• In the "Item" column, enter the number of each item listed. For example, if shrimp is packed in 5-pound boxes and you have two 50-pound cases, there are 20 boxes. Enter 20 in the "Item" column. Each number along the top corresponds to each day of the month. At the end of each day, count all the items on hand and enter this figure on the "=" line. Compare this figure to the "Amount Ordered or Defrosted" column on the Preparation Sheet; these amounts must be the same as the total number of each item on the "-" line. If there were any deliveries, place this total on the "+" line.
  • Theft. Theft can occur when someone removes a box of shrimp from the case, for example. The person then reseals the case with the other boxes to hide the gap.
  • Check the invoices every day for the items delivered that are in your perpetual inventory. Ensure that all items signed off as being delivered are actually in the storage areas. Should there be a discrepancy, check with the employee that signed the invoice. The number of items you start with (20) plus the number you received in deliveries (5), minus the amount signed out by the preparation cooks (1), must equal the number on hand (24). If there is a discrepancy, you may have a thief.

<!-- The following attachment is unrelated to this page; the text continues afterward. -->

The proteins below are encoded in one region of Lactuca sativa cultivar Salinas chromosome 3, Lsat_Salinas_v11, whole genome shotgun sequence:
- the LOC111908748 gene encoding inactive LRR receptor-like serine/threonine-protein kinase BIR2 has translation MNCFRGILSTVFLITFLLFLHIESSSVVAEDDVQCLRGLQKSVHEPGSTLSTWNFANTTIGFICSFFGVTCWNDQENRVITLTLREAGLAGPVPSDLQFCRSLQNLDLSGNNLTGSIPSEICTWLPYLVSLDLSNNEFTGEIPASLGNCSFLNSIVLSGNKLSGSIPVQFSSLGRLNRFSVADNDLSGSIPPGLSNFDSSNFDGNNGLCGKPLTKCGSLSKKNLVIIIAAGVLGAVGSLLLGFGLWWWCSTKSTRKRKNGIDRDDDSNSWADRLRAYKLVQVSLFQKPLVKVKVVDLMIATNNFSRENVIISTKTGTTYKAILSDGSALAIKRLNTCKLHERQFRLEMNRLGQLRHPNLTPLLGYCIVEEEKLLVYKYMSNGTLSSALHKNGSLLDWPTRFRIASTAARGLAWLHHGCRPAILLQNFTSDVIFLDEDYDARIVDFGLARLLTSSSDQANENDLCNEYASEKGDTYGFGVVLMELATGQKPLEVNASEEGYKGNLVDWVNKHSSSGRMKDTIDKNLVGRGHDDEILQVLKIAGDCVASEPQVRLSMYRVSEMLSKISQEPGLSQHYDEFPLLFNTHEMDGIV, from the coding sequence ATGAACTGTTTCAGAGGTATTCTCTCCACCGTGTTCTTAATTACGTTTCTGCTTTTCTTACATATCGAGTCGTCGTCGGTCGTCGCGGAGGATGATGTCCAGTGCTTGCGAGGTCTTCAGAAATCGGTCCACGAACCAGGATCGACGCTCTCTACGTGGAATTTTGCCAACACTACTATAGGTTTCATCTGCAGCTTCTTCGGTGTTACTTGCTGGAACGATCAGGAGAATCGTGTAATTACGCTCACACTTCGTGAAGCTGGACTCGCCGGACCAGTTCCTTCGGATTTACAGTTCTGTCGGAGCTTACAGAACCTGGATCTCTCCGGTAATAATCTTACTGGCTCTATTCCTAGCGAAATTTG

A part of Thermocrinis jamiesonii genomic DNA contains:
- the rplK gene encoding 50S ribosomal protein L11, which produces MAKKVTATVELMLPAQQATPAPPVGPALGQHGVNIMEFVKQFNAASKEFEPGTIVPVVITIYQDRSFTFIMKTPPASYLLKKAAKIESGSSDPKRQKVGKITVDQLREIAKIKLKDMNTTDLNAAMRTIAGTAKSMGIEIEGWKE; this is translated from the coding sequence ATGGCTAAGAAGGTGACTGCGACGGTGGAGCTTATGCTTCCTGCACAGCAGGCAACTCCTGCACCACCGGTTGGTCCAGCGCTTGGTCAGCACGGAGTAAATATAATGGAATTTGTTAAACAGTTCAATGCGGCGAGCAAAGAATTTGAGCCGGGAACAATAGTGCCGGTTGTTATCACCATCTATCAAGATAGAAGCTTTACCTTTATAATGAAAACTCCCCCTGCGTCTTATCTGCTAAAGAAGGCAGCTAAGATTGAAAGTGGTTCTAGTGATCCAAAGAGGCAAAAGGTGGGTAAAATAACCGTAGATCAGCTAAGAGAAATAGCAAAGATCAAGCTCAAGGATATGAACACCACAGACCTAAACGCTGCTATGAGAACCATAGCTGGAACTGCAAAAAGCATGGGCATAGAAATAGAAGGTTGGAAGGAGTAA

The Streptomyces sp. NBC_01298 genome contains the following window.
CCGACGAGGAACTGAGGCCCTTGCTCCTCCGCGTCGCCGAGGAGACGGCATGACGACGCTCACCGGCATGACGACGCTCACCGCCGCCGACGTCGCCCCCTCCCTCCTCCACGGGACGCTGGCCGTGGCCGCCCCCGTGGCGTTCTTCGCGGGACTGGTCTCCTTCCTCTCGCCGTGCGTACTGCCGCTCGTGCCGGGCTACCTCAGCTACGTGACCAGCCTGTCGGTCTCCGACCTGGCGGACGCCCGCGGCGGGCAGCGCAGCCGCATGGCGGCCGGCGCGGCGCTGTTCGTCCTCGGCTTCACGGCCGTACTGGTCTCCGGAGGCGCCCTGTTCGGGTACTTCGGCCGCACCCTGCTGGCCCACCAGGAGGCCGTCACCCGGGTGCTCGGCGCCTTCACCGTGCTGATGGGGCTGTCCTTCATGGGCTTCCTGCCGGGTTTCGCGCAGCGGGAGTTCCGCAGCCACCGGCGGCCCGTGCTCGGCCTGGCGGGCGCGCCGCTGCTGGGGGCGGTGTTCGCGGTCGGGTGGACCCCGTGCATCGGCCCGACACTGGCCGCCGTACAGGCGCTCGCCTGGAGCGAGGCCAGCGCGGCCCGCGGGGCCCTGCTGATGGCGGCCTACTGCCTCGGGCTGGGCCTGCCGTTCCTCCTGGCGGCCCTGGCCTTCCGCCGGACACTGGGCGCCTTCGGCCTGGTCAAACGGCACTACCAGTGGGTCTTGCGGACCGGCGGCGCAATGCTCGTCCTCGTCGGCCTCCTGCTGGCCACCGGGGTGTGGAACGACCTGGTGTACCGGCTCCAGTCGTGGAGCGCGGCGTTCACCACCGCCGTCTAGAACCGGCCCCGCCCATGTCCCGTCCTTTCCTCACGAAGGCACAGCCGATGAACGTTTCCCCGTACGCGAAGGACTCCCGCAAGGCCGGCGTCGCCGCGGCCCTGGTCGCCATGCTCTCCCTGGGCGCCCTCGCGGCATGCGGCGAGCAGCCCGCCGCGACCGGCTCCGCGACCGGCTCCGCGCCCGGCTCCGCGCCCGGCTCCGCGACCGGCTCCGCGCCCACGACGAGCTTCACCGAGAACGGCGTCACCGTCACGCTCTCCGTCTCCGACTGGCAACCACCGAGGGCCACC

• What to do if you suspect theft. Should you suspect a theft in the restaurant, record the names of all employees who worked that particular day. If thefts continue to occur, a pattern may develop among the employees who were working on all the days in question. Compute the perpetual inventory or other controls you are having a problem with at different times of the day and before and after each shift. This will pinpoint the area and shift in which the theft is occurring. Sometimes, placing a notice to all employees that you are aware of a theft problem in the restaurant will resolve the problem. Make it clear that any employee caught stealing will be terminated.

Purchasing Kickbacks and Gifts

Unfortunately, the food service industry is notorious for kickbacks. It is even more unfortunate that these kickbacks or gifts are essentially paid for by you in the form of higher prices. Here are some ideas to help keep kickbacks out of your store:

  • Purchasing and receiving must be done by different employees. The person ordering should not be the same person receiving and checking the items.